Is this different than the reporting work you usually do for the Associated Press? Does the ivoh fellowship allow you to stretch?

I am lucky in that I have one of the best reporting jobs at the AP. While I could be thrown at any kind of story or project, I do always try to have one up my sleeve that is my “passion project.” While I have an editor who’s generally supportive of that (as long as it doesn’t detract from my other work), having the fellowship is invaluable for several reasons: I’m surrounded by like-minded people who see this work as important; the fellowship gives my work “cred,” even within my own news organization; and the funding has allowed me to spend a good bit of my own time on the project — and to buy some camera gear that I would not have gotten otherwise (and that ups my shooting game).

What are the main challenges you’ve encountered on the project?

The main challenge has been getting people in the neighborhood to trust me. This isn’t unusual in neighborhoods like this. But it’s particularly tricky in this era of “fake news,” when journalists’ credibility is being questioned more than ever. As always, I just keep showing up. I’ve also learned, when needed, to shift focus to other people who have more time to give.

Have there been any surprises along the way? Anything that delighted you or took the project in a direction you didn’t expect?

The person who continually surprises me the most is the person who’s become my main character for the print piece. He is a former gang member who spent many years in prison for murder, who then converted to Islam and vowed to change his life as a “returning citizen.” For the past several months, he and a crew of young men with similar histories have been rehabbing a home that he and his wife will move into this summer.

He is quiet and reserved, but as I’ve gotten to know him, I have seen glimpses of warmth and character — how he lights up when he sees his grandchildren; how he quietly slips a few bills to his nephew, who is trying to get his life back together; how he mentors the younger guys who are working with him, repeatedly preaching to them to “let the streets go,” but ultimately getting their attention by leading through example. This is a man who was once feared on those streets — but who also knew he had it in him to be a better person.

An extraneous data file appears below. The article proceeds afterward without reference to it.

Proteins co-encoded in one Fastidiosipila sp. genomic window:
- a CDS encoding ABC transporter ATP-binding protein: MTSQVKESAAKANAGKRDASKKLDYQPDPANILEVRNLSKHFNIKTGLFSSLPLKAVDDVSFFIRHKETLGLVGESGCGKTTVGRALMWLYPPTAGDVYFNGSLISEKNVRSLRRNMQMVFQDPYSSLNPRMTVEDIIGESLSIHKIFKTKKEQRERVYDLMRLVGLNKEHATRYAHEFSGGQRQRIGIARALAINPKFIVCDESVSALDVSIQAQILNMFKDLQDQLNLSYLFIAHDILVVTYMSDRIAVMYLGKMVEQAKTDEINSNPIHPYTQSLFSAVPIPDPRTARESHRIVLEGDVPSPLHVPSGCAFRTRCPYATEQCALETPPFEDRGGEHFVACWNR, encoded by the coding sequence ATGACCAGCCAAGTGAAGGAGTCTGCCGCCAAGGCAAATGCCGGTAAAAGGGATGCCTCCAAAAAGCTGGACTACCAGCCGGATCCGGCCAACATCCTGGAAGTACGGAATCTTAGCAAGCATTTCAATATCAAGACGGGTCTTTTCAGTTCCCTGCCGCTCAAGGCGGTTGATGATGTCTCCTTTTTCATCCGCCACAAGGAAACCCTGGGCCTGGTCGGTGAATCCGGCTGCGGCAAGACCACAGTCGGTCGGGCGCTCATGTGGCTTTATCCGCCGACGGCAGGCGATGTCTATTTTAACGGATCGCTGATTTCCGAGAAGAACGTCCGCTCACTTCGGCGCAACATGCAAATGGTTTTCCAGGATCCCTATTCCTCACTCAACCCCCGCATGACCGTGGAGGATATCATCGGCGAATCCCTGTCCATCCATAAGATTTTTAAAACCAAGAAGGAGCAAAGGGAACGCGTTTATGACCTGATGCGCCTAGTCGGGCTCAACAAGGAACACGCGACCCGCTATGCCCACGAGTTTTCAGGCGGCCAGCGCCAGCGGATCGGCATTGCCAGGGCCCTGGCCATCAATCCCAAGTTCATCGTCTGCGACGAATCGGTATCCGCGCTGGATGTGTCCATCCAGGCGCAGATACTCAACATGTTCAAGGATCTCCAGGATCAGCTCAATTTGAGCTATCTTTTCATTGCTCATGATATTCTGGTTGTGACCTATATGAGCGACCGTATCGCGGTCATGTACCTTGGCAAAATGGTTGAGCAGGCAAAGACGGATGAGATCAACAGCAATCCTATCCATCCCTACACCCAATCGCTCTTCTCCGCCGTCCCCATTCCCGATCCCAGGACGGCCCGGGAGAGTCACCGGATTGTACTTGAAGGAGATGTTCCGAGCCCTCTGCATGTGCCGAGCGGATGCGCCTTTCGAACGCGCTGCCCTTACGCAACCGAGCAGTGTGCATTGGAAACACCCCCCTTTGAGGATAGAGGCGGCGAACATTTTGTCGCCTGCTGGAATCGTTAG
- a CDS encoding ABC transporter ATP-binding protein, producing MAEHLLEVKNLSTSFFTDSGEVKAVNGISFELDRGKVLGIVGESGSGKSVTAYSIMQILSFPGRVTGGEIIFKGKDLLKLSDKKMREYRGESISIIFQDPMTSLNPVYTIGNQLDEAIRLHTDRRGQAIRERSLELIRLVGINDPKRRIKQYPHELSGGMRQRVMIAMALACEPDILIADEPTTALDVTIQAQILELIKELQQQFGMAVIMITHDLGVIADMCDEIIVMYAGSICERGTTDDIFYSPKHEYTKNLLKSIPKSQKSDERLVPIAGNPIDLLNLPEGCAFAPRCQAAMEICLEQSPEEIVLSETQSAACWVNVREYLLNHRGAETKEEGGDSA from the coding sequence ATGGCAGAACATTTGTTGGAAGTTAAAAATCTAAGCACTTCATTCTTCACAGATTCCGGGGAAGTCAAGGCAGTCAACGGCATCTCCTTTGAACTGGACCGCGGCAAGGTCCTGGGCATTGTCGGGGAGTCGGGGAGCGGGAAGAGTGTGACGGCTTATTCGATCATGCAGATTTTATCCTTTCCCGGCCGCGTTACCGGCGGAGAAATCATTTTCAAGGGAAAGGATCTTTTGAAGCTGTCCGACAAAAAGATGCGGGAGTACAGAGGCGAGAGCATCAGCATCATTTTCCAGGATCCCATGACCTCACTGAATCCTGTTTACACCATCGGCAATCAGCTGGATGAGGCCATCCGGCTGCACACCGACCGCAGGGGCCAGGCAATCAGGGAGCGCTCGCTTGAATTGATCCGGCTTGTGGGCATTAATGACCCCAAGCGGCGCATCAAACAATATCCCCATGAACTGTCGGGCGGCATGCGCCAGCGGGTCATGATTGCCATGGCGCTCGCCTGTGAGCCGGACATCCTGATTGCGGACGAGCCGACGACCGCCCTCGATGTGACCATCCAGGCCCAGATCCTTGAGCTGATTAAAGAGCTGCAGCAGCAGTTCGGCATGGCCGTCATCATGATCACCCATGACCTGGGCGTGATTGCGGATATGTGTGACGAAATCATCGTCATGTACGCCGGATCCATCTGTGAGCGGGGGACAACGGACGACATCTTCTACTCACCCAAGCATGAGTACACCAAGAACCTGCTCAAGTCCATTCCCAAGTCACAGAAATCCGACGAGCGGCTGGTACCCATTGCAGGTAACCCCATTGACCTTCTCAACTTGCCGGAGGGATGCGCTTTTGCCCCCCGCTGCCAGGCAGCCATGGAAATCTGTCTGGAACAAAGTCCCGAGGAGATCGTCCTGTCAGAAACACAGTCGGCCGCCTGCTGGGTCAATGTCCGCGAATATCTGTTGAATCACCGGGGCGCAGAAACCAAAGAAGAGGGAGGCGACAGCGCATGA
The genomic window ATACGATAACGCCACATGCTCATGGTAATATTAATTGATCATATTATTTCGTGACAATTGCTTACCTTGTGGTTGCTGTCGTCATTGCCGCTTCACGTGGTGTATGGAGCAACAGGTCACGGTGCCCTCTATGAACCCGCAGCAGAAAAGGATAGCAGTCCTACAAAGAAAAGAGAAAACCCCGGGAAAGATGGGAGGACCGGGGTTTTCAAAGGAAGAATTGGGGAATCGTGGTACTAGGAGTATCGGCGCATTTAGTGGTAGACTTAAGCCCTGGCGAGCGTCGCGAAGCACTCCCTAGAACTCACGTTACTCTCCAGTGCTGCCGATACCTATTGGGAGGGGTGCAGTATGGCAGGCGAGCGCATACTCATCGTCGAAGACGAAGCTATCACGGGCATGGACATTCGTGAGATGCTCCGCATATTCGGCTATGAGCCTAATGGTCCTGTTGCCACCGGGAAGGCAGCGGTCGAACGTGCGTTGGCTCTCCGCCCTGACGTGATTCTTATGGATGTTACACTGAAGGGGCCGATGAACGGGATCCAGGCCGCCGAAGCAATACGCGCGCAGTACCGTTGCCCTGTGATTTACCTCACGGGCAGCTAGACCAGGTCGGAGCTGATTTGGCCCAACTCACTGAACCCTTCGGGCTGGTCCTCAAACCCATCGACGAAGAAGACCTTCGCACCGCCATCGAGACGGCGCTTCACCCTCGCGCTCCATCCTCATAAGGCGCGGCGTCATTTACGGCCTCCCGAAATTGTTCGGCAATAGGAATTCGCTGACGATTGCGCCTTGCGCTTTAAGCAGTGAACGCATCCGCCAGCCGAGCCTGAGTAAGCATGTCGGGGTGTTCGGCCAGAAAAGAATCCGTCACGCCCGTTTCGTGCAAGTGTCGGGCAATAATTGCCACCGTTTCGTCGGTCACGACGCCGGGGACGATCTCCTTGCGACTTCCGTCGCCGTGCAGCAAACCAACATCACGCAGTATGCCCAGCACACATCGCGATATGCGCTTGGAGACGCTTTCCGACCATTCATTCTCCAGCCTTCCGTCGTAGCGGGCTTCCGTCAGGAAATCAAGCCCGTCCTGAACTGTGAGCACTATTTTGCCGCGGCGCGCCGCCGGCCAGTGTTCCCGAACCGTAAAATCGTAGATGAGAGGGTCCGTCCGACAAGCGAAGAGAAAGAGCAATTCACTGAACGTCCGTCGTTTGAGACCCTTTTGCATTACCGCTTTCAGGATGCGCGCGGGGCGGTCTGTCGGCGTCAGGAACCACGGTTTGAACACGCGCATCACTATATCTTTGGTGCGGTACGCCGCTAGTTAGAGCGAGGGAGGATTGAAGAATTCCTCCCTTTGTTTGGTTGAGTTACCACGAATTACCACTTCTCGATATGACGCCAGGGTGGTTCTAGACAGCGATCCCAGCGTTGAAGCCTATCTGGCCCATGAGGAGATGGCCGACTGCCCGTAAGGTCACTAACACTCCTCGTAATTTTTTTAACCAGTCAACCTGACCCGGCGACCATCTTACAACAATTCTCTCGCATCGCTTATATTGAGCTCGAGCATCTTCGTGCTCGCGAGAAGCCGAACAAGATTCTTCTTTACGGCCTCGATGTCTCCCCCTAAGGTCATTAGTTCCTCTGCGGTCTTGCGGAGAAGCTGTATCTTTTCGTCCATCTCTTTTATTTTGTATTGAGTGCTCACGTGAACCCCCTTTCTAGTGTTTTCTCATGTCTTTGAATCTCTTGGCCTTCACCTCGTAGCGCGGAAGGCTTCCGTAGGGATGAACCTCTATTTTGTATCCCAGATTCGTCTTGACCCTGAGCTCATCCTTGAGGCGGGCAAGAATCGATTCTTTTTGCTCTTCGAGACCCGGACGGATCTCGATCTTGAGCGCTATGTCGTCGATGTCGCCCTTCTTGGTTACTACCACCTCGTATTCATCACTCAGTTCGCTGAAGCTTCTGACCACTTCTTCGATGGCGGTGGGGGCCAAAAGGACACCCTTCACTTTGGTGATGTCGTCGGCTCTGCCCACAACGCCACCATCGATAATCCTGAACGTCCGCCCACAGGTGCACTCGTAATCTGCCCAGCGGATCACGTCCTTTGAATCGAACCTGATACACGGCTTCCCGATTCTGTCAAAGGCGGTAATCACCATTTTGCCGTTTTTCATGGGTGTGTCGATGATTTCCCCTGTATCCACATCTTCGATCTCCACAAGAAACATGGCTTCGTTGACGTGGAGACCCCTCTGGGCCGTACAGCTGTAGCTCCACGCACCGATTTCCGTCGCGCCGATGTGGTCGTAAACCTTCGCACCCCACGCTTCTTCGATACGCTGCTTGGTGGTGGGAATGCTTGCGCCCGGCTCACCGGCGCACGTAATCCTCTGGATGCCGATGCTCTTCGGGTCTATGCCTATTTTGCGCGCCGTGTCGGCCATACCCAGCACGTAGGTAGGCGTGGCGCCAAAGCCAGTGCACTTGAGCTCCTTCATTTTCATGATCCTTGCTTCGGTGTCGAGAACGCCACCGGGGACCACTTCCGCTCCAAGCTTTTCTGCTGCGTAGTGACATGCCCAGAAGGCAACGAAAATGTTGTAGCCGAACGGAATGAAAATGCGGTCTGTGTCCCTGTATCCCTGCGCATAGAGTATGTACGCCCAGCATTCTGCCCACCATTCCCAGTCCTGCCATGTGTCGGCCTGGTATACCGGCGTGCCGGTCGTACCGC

What are you most hoping your project achieves, and why does that matter to you?

I want to show people another Chicago and to take them into a world they might never see. This is a story that deserves to be told — and we all benefit when we go beyond preconceived notions and stereotypes.

How does ivoh’s Restorative Narrative work inform your understanding of your own story work?

I think it’s really important for us to consider the impact our work has on the world around us. During our first workshop, the discussion we had about the impact of the story about a school shooting survivor really hit home with me. I had read the story and thought it was really well done in the way it showed the young woman’s pain and the messiness that follows an incident like this. But when I heard more about the story’s impact on the young woman, her family and the community, I think I understood the concept of Restorative Narrative better than I had.

It doesn’t mean you avoid the messiness, of course. But we have so many stories about the breaking apart. I think we need to think more about the impact those stories have and how we might tell them in a different or, perhaps, more complete way — and certainly one that doesn’t add to the tearing apart.